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Explanation 1-Shifts in demand

The position of the demand curve will shift to the left or right following a change in an underlying
determinant of demand.

Increases in demand are shown by a shift to the right in the demand curve. This could be caused by a
number of factors, including a rise in income, a rise in the price of a substitute or a fall in the price of a
complement.

Demand schedule

A shift in demand to the right means an increase in the quantity demanded at every price. For
example, if drinking cola becomes more fashionable demand will increase at every price.

PRICE () ORIGINAL Qd NEW Qd


1.10 0 100
1.00 100 200
90 200 300
80 300 400
70 400 500
60 500 600
50 600 700
40 700 800
30 800 900

Increases in demand
An increase in demand can be illustrated by a shift in the demand curve to the right.
Decreases in demand
Conversely, demand can decrease and cause a shift to the left of the demand curve for a number of
reasons, including a fall in income, assuming a good is a normal good, a fall in the price of a substitute
and a rise in the price of a complement.

Demand schedule

For example, if the price of a substitute, such as fizzy orange, falls, then less cola is demanded at each
price, as consumers switch to the substitute.

PRICE () ORIGINAL Qd NEW Qd


1.10 0
1.00 100
90 200 100
80 300 200
70 400 300
60 500 400
50 600 500
40 700 600
30 800 700
Decreases in demand are shown by a shift of the demand curve to the left.

Explanation -2 Shift in Demand Curve: When Price Doesn't Matter


When a determinant of demand other than price changes, the entire demand curve shifts.

Definition: A shift in the demand curve is when a determinant of demand other than
price changes. Here are these other four determinants.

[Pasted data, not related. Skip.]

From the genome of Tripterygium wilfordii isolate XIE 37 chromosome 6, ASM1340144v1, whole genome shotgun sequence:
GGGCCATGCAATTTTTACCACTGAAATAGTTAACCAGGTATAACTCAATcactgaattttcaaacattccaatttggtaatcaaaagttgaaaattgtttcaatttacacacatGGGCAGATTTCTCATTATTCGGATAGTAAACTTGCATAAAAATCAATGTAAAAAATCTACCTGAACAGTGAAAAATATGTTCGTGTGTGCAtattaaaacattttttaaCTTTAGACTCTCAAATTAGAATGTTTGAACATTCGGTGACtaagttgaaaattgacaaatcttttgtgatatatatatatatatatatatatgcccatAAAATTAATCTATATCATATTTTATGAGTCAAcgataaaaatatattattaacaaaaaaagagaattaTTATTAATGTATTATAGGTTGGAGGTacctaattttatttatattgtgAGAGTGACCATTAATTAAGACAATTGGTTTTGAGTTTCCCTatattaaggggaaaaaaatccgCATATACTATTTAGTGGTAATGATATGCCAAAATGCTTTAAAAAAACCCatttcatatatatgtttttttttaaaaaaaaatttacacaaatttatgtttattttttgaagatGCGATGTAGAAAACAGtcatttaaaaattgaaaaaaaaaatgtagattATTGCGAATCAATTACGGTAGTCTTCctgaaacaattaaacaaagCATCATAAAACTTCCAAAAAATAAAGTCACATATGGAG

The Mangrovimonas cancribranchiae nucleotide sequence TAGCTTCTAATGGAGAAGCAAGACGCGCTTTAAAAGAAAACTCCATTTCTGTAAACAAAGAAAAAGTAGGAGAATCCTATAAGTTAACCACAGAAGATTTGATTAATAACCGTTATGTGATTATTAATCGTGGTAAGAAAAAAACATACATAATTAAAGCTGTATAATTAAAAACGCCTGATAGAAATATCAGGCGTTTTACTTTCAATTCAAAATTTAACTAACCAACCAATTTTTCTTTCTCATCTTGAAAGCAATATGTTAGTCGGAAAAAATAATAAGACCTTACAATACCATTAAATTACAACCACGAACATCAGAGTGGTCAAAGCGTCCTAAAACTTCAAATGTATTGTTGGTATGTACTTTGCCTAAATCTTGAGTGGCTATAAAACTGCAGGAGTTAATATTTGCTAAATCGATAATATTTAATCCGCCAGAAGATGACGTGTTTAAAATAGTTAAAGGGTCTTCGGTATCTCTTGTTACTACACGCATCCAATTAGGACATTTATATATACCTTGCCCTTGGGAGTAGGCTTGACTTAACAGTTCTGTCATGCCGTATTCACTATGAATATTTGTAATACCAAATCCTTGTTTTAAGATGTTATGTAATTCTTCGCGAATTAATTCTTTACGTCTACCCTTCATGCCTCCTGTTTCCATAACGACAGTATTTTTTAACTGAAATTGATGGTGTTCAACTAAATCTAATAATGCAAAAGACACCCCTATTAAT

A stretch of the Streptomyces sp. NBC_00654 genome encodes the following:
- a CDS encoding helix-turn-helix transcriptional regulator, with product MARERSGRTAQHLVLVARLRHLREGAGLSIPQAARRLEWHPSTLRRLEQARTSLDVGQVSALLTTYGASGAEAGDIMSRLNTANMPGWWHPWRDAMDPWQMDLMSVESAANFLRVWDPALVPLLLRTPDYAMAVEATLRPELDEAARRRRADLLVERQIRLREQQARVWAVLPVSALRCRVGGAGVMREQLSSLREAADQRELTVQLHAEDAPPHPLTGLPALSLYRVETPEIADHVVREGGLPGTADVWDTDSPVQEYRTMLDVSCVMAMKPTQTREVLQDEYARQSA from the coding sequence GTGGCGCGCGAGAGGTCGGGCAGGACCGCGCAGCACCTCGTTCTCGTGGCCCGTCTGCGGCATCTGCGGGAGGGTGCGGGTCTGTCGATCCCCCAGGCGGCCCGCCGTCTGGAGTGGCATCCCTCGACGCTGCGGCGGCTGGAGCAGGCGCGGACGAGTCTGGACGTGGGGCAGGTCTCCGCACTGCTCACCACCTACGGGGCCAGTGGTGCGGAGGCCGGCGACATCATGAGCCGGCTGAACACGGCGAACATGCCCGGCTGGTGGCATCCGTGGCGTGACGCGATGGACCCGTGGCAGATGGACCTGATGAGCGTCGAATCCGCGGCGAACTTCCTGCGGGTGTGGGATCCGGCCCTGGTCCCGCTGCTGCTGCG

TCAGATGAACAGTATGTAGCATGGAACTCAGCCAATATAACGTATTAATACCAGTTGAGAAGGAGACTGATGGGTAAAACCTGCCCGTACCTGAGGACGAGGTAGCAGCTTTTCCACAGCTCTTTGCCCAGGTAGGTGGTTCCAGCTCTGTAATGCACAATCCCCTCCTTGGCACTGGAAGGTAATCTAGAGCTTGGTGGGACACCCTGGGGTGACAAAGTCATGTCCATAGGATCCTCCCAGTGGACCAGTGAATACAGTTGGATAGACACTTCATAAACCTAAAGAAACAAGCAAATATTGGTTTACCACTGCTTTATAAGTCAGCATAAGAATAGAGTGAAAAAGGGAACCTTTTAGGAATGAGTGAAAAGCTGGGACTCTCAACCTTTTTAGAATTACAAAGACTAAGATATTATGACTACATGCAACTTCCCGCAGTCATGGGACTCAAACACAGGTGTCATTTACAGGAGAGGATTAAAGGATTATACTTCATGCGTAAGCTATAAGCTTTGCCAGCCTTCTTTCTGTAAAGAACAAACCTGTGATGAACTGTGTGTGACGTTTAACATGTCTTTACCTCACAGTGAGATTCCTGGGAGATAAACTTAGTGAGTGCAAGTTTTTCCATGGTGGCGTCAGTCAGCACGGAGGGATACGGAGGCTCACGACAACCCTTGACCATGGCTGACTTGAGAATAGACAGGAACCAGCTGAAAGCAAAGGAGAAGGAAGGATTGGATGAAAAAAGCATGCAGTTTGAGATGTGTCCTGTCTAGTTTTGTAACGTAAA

1. Income of the buyers.


2. Consumer trends and tastes.
3. Expectations of future price, supply, needs, etc.
4. The price of related goods. These can be substitutes, such as beef vs.
chicken. They can also be complementary, such as beef and Worcestershire sauce.

There is a fifth determinant that applies to aggregate demand only.

That is the number of potential buyers.

The demand curve plots the relationship between the quantity demanded of a good or
service and its price. The curve depicts in a graphical way the demand schedule, which
details exactly how many units will be bought at each price. The law of demand guides
that amount. That says less is bought at a higher price ceteris paribus. That means
all determinants of demand other than price must stay the same.

What Causes a Shift in the Demand Curve?

The curve shifts to the left if the determinant causes demand to drop. That means less of
the good or service is demanded at every price. For example, when the economy is
booming, buyers' incomes will rise. That means they'll buy more of everything, even
though the price hasn't changed.

The curve shifts to the right if the determinant causes demand to increase. That means
that more of the good or service are demanded at every price.

Using that same illustration, when the economy is in a recession, buyers' income drops.
They will buy less of everything, even though the price is the same.
Examples

Income of the buyers: If you get a raise, you're more likely to buy more of both steak and
chicken, even if their prices don't change. That shifts the demand curves for both to the
right.

Consumer trends: During the mad cow disease scare, consumers preferred chicken over
beef. Even though the price of beef hadn't changed, the quantity demanded was lower at
every price. That shifted the demand curve to the left.

Expectations of future price: When people expect prices to rise in the future, they are
more likely to buy more of a good now, even if the price hasn't even changed. In other
words, they want to stock up now before prices rise. That shifts the demand curve to the
right. That's why the Federal Reserve sets up an expectation of mild inflation. Its target
inflation rate is 2.0 percent.

The price of related goods: If the price of beef rises, you're more likely to buy more
chicken. Even if its price doesn't change. That's how an increase in the price of a
substitute (beef) shifts the demand curve to the right for chicken. The opposite occurs
with the demand for Worcestershire sauce, a complementary product. Its demand curve
will shift to the left as you are less likely to buy it at any price since you have less beef to
put it on.

The number of potential buyers (affects aggregate demand only): When there's a flood a
newly eligible consumers in a market, they will naturally buy more product at the same
price, shifting the demand curve to the right.

That happened when standards were lowered for mortgages in 2005. Suddenly, people
who hadn't been eligible for a home loan could get one with no money down. More
people bought homes until the demand outpaced supply. At that point, prices rose in
response to the shift in the demand curve.